Fans of Nashville based Erin Enderlin who have been patiently waiting for new original material from the acclaimed singer/songwriter will be rewarded next Friday, 16th July , with the release of her latest single “Somebody’s Shot Of Whiskey”, available to pre-save here https://hypeddit.com/link/pf37ua
And having been privy to a sneak advance listen it’s definitely been worth the wait!. The song is an unusually upbeat and fun write from the Arkansas native and her co-writer Ben Chapman which leaves you in no doubt that Erin isn’t willing to compromise simply in order to appease others. “I’d rather be somebody’s shot of whiskey than everybody’s cup of tea” as she put it!
Its attitude and sass contrasts with her more familiar storytelling songs of heartbreak and betrayal , but it will come as no surprise that the track still flies the flag for the traditional side of country music which flows through her veins… she recently stepped on to the Opry stage for her 13th appearance, was a two time winner at last month’s Arkansas Country Music Awards and will be out on the road soon with the legendary Tanya Tucker, you can’t get much more country than all of that!
Despite the pandemic which of course put Erin’s normally hectic touring schedule on hold she has kept busy, using the enforced break to learn new technical skills which resulted in her single handedly recording and releasing three limited edition CDs under the umbrella name “Campfire Covers”. Each volume is a selection of her own acoustic versions of country songs which have a special place in her heart, the most recent of which will be available very soon ( all info/order details at erinenderlin.bigcartel.com ) .
Erin has also been engaging with her loyal fanbase courtesy of regular lifestreams where she first showcased her upcoming single in stripped back format. She kindly agreed to answer a few questions about the track exclusively for us here at Belles and Gals, and I think the answers give a great insight not only to the song itself but to the tenacity and strength of character that Erin has needed to succeed in the cutthroat music industry. Something else that struck me was the release’s female-heavy credit list, which you’ll find at the end of our interview.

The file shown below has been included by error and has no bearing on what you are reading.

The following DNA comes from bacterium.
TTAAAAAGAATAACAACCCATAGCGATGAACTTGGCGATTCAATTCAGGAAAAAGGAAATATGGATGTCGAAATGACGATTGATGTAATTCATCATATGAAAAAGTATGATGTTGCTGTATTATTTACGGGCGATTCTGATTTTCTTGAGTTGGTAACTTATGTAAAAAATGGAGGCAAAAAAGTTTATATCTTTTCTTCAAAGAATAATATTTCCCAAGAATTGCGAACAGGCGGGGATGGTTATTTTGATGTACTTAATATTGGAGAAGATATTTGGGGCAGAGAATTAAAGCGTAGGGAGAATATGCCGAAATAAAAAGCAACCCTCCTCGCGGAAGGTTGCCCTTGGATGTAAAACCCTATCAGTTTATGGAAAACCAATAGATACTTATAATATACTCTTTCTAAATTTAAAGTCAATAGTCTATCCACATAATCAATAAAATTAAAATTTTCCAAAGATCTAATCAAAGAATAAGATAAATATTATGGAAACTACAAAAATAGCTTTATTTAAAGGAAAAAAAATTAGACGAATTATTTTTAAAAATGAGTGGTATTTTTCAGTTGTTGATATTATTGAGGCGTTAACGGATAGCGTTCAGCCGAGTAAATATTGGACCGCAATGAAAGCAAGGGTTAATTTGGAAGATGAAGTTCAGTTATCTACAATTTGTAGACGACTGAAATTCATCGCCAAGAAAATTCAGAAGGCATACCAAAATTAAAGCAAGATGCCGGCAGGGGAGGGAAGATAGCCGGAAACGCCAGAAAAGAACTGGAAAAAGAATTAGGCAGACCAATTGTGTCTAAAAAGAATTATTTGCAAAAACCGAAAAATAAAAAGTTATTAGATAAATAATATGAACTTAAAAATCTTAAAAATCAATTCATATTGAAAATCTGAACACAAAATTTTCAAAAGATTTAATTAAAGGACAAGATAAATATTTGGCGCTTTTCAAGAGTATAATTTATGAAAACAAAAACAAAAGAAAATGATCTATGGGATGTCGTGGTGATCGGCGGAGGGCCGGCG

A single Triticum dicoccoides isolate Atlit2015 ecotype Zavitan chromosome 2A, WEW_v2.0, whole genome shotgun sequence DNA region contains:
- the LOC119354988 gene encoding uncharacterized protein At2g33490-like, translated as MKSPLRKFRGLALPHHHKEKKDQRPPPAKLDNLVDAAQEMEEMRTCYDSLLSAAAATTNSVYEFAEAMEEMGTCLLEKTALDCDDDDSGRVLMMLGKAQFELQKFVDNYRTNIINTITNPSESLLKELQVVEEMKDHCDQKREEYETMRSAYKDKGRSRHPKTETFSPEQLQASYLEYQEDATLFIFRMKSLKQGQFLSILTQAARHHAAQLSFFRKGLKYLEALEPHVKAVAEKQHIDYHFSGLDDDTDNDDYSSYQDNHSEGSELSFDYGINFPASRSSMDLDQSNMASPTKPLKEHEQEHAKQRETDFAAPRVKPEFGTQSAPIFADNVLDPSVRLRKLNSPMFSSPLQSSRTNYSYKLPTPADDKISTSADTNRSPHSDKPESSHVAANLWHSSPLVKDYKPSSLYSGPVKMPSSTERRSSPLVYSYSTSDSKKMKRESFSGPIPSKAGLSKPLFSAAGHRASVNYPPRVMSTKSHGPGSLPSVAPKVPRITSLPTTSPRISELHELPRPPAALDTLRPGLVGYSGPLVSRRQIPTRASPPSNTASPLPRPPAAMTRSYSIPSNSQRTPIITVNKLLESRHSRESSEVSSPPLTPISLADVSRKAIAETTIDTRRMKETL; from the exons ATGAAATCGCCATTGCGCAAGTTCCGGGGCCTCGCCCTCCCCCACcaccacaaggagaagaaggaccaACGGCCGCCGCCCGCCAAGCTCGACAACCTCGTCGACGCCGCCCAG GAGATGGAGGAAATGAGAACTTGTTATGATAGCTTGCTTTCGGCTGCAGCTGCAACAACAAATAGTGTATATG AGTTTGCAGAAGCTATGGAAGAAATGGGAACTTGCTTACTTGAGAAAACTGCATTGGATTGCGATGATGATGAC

1. LH I absolutely love the concept behind this song! What inspired it?
EE Thank you! I was playing a festival show out in Kansas and before show time I was walking around checking out some of the different tents and things. Some t-shirts caught my eye, one said “I’d rather be somebody’s shot of whiskey, than everybody’s cup of tea” – right away I was like, man, that’s me. The older I get, the more I place a premium on just being able to be myself, whether it’s with friends or in my music. It’s so freeing to be able to say, this is me, this is what I love, this is what gets to me and feel great about it. I know I’m not for everyone – and that’s alright by me.
2. LH The idea developed into such a fun and catchy track! Is that what you envisaged from the start, or how it evolved only when you and your co-writer Ben Chapman got your heads together?
EE You know I’ve been really wanting to do more of that. Typically, I’m very story song oriented, and more ballad/mid tempo, but I love other styles and I wanted to experiment with that. I’d had this idea in my pocket for years and Ben connected with it and I loved the vibe he came up with. He kinda started playing a Waylon feel – and I love honky tonk Emmylou Harris tunes, so I was like what if we add in a little bit of that? And it’s a little bit cheeky and I love that.
3. LH As you’ve just mentioned, it’s a change from the majority of your songs which typically address heartbreaking subjects, but like a lot of them I love how it still conveys a great message. Is it one you stand by in real life?
EE Thank you very much. It definitely is. I’ve been guilty of trying to be someone different to please others, but the older I get I just find it’s not worth it and it’s not what I want to do. When I moved to Nashville, some people would tell me “You’re too country” or “Your songs are too sad” or “You’ll never be an artist” and I just would try to keep in mind – that’s not true, you’re just not one of the people who “gets” me – and that’s alright, I’ll just move along and find the ones that do. And luckily there have been a lot of those out there!
4. LH And of course once again your deep love of trad country music comes through as always in the song’s arrangement….the fantastic fiddle in particular which features so strongly. How involved were you in the instrumentation/production side of the track and who else did you work with in both capacities?